FAA to airlines: E-cigs in checked bags are fire risk
As the popularity of e-cigarettes increases, the Federal Aviation Administration (FAA) wants airlines to ensure passengers don’t put their e-cigarettes in checked baggage, when they can pose a fire hazard in the cargo compartment.
The FAA released a Safety Alert for Operators (SAFO) making U.S. air carriers aware of a recent bulletin from the International Civil Aviation Organization (ICAO) that described several incidents associated with e-cigarettes, as well as ICAO’s recommendation to ban the devices in checked baggage. ICAO is the arm of the United Nations that develops and disseminates suggested standards for the international aviation community.
Aircraft evacuated due to fire
In several incidents both inside and outside the transportation industry, e-cigarettes have overheated or caught fire when the heating element was accidentally activated. Last August, an e-cigarette in checked baggage stowed in an airliner’s cargo hold caused a fire that forced an evacuation of the aircraft. The danger may be increased when users modify and rebuild their reusable e-cigarette devices and interchange original and aftermarket batteries, heating elements, and vaporizing components.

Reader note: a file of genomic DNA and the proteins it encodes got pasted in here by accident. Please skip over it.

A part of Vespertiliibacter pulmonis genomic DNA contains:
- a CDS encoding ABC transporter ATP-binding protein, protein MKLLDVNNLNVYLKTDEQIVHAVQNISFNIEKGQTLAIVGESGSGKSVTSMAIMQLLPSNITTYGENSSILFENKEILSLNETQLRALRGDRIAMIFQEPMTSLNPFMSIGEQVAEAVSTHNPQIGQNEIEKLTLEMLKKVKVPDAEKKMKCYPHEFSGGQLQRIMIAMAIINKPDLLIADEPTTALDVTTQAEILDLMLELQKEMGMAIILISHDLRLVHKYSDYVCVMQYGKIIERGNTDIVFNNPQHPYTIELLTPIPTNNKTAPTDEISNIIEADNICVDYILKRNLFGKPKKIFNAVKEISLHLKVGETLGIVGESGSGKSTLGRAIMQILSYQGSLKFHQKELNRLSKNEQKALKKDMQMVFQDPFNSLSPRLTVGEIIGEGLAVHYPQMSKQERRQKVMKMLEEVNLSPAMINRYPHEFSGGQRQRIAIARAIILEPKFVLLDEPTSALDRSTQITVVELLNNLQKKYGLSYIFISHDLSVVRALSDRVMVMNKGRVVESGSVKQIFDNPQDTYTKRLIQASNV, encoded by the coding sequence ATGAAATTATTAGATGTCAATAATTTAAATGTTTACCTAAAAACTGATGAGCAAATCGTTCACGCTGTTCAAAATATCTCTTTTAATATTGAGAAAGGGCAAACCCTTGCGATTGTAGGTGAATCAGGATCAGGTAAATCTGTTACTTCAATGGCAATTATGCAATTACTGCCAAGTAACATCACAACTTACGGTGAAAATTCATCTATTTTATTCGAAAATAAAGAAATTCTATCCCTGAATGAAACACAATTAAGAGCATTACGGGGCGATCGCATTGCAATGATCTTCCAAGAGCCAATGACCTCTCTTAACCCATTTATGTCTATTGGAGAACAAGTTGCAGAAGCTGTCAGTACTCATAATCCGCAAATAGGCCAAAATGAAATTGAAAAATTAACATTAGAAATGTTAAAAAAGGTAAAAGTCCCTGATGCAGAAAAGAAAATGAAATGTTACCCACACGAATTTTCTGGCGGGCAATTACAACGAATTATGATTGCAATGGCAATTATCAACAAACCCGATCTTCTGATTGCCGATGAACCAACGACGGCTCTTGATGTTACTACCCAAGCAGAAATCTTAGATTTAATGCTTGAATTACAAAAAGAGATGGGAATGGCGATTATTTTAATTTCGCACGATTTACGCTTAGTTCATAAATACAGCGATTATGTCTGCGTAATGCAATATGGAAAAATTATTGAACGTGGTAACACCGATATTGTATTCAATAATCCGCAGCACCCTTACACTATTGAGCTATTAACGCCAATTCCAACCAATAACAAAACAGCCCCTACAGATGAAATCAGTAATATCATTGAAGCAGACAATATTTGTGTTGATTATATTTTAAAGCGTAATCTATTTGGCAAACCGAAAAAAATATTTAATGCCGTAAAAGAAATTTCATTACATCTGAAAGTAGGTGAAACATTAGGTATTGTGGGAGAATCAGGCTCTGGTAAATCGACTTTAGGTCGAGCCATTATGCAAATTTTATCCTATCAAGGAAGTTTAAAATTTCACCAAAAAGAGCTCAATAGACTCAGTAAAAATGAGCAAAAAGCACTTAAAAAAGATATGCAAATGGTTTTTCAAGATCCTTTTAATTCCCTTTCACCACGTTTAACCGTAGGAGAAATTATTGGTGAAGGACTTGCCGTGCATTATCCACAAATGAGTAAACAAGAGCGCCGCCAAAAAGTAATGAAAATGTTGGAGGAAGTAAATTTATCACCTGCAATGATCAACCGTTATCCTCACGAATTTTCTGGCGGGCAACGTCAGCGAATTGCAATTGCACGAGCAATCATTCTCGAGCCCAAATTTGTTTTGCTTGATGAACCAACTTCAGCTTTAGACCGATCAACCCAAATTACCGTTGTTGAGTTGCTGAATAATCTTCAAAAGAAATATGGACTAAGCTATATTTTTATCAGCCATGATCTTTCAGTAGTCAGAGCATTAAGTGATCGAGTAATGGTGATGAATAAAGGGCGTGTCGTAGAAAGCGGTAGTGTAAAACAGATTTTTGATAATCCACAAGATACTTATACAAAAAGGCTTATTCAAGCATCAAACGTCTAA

The FAA SAFO recommends that operators follow the ICAO bulletin and require passengers to carry e-cigarettes and related devices solely in the aircraft cabin, where overheating or fire can be observed and handled more quickly. The agency encourages airlines to communicate this new policy to passengers as widely as possible through their websites, press releases, at ticket purchase, during the check-in process and by other established means to inform passengers about hazardous materials regulations and policies.